Ian Johnson, The Souls of China: The Return of Religion After Mao, Pantheon, 2017. 486 pgs.
When Ian Johnson first moved to Beijing in 1984, China was only eight years into its recovery from decades of darkness. Johnson doesn’t write much about his early years in China in his most recent book, The Souls of China: The Return of Religion After Mao, but the era plays a significant role in his narrative. In the book, he focuses on the resurgence of religion over the last twenty to thirty years, namely Protestantism, which he labels as Christianity, Daoism and Buddhism—the latter two of which are often combined in China.
The practices often did not fit into organised religion, but then Chinese religion has always been run by ordinary people, with little input from authorities or clergy. It has always been held together by daily routines—like the unseen forces of an atom. (320)
China has five approved religions: Buddhism, Daoism, Islam, Catholicism, and Protestantism, but the reason Johnson focuses on Protestantism, Buddhism, and Daoism is their numbers have greatly increased across China since the late 1970s. Catholicism is still viewed as an outside religion because of its connection with the Vatican. And Islam is mostly practised by ethnic minorities on the periphery of China, not throughout the country. It should be noted that The Souls of China was first published before the Chinese government upped its persecution of Muslims in Xinjiang.
A parallel and related story to the rise of religion in China is Xi Jinping’s ascent in the Communist Party, as well as China’s political changes since the end of the Cultural Revolution. Johnson, through splendid storytelling, shows how these two threads are interconnected. But he first points out that the fall of Chinese religions on the mainland—namely that of the Buddhism and Daoism—wasn’t due to Communist suppression in 1949. Instead, it happened decades before, during the final years of the Qing dynasty. As the Qing sought to reinstate its legitimacy in China, it brought about a series of reforms, including educating girls, ending foot-binding and smashing superstitions. Buddhism and Daoism were viewed in the same light as superstition, so the Qing set out to rid China of many of its temples and traditions. The Republican government that followed continued in this vein. How could China modernise if it held onto old traditions and people worshipped at Buddhist and Daoist temples? This was an incorrect assumption, of course, as Hong Kong managed just fine with traditional Chinese religion and modernity.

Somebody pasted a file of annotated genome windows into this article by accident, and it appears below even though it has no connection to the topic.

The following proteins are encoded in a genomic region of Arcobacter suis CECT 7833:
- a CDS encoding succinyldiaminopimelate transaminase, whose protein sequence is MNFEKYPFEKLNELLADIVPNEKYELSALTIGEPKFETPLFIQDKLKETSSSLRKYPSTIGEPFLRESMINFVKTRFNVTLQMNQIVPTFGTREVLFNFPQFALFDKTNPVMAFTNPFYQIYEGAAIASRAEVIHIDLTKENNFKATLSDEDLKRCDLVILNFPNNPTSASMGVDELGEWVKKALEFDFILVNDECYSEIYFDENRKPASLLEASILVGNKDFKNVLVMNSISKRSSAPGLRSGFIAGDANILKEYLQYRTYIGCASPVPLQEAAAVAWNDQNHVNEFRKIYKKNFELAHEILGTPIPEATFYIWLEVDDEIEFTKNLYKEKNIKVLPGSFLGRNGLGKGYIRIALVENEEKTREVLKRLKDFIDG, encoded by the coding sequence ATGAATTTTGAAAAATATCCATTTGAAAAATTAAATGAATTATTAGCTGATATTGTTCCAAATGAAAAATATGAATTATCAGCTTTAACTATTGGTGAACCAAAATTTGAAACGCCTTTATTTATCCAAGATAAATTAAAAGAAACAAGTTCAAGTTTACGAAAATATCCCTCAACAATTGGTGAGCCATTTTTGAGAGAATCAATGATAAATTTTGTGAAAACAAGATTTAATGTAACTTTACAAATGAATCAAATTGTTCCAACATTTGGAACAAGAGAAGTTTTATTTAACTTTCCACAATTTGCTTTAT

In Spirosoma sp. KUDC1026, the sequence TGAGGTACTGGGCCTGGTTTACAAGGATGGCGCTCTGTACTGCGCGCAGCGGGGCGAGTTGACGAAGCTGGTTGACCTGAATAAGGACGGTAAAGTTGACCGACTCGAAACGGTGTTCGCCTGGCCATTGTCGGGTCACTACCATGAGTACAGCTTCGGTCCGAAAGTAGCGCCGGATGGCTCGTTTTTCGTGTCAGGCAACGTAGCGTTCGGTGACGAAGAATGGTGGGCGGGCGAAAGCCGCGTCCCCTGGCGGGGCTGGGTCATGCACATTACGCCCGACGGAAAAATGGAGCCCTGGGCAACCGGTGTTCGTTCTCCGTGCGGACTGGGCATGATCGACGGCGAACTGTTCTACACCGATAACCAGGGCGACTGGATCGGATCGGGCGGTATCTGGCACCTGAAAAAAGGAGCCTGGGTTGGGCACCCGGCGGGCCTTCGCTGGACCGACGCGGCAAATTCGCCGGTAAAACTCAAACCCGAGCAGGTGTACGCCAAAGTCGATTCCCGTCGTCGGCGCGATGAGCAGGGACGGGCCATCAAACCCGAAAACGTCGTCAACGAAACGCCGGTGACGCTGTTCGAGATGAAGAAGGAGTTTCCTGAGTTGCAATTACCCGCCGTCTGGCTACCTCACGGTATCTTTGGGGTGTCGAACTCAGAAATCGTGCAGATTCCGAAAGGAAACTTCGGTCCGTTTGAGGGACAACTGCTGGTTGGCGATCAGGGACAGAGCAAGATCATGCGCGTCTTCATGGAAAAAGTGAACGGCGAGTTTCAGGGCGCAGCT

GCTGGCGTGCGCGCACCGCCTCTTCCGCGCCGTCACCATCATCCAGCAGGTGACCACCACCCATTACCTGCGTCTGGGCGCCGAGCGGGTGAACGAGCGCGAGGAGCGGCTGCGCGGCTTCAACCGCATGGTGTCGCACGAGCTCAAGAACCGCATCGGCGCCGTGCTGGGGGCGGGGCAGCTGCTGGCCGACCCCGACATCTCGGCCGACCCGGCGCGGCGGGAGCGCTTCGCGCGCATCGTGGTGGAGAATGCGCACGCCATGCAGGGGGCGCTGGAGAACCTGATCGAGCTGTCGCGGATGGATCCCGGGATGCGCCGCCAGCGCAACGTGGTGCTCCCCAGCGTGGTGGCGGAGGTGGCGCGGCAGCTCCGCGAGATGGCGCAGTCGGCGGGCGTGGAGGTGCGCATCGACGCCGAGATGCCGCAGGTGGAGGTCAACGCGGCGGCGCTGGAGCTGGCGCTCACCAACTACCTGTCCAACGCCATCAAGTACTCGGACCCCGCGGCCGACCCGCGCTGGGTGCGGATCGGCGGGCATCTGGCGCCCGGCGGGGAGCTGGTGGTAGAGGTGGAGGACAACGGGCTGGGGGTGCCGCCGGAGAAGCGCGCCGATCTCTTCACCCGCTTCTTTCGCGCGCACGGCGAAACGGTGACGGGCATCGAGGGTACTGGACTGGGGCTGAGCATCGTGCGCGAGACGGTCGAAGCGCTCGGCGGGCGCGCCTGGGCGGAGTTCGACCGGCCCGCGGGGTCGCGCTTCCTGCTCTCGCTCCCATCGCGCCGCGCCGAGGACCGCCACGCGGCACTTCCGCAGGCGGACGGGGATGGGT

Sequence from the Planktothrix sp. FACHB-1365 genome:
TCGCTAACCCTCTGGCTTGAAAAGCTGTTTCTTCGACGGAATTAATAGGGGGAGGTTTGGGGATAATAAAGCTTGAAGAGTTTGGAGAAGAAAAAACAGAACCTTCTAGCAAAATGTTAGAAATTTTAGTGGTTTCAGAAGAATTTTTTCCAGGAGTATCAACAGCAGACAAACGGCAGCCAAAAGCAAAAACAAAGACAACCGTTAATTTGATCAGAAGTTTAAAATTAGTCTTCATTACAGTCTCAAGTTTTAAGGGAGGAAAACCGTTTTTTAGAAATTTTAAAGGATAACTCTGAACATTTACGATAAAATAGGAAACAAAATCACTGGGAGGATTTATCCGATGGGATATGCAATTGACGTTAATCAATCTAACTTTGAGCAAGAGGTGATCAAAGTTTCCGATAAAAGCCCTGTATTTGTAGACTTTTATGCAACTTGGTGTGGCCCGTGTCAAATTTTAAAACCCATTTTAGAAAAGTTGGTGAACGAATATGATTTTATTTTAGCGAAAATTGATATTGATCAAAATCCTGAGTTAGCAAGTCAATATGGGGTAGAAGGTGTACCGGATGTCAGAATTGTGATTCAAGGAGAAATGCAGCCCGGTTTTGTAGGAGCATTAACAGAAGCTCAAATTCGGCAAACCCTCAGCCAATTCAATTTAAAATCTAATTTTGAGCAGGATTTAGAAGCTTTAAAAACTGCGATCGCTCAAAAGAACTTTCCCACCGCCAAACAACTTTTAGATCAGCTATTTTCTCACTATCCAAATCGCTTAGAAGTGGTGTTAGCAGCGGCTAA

Christianity—viewed as western and modern—was embraced as a legitimate religion during the end of the Qing and throughout the Republican era. When the Communists came to power in 1949, they continued the suppression of Chinese religions and added Christianity to the mix. Mao became the only legitimate god in China for the next three decades.
For a year, Johnson follows Christians, Buddhists and Daoists in Beijing, Chengdu and rural areas in northern and eastern China. His book is thoughtfully organised into sections that represent different parts of the Chinese calendar, including a leap month that occurs every three years. These solar cycles track Chinese religion, agriculture timelines, and holidays that celebrate the living and the dead. Johnson’s most poignant storylines are those in which multigeneration family members help others with funerals, pilgrimages, and fortune-telling:
Inside the Ni family’s shrine was one of the most unusual altars I had ever seen. It was a wooden table covered in yellow silk and decorated with dozens of porcelain teapots, varying in sizes and shapes, painted with Daoist and Buddhist deities and inscribed with the association’s name: Whole Heart Philanthropic Salvation Tea Association. They had been custom-made in the southern city of Jingdezhen, the historic center of China’s porcelain industry. They were decorative but so numerous so that it was almost impossible to see the yellow silk underneath. (171)